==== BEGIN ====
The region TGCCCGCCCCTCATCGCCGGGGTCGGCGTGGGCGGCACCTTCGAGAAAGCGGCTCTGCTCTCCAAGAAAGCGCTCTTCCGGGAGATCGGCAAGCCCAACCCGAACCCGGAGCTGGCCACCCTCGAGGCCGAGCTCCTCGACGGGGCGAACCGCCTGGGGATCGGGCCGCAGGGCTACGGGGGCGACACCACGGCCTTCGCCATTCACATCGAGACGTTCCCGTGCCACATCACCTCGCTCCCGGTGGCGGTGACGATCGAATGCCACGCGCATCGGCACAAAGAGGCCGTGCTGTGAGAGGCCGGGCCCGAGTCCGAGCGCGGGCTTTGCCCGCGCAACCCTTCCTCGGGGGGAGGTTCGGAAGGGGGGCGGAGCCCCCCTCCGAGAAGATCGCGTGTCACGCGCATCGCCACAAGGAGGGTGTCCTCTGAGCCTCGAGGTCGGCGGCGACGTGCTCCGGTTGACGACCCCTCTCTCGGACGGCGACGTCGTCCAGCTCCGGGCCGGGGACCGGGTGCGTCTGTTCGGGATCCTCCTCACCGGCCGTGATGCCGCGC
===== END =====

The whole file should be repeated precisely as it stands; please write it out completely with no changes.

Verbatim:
The region TGCCCGCCCCTCATCGCCGGGGTCGGCGTGGGCGGCACCTTCGAGAAAGCGGCTCTGCTCTCCAAGAAAGCGCTCTTCCGGGAGATCGGCAAGCCCAACCCGAACCCGGAGCTGGCCACCCTCGAGGCCGAGCTCCTCGACGGGGCGAACCGCCTGGGGATCGGGCCGCAGGGCTACGGGGGCGACACCACGGCCTTCGCCATTCACATCGAGACGTTCCCGTGCCACATCACCTCGCTCCCGGTGGCGGTGACGATCGAATGCCACGCGCATCGGCACAAAGAGGCCGTGCTGTGAGAGGCCGGGCCCGAGTCCGAGCGCGGGCTTTGCCCGCGCAACCCTTCCTCGGGGGGAGGTTCGGAAGGGGGGCGGAGCCCCCCTCCGAGAAGATCGCGTGTCACGCGCATCGCCACAAGGAGGGTGTCCTCTGAGCCTCGAGGTCGGCGGCGACGTGCTCCGGTTGACGACCCCTCTCTCGGACGGCGACGTCGTCCAGCTCCGGGCCGGGGACCGGGTGCGTCTGTTCGGGATCCTCCTCACCGGCCGTGATGCCGCGC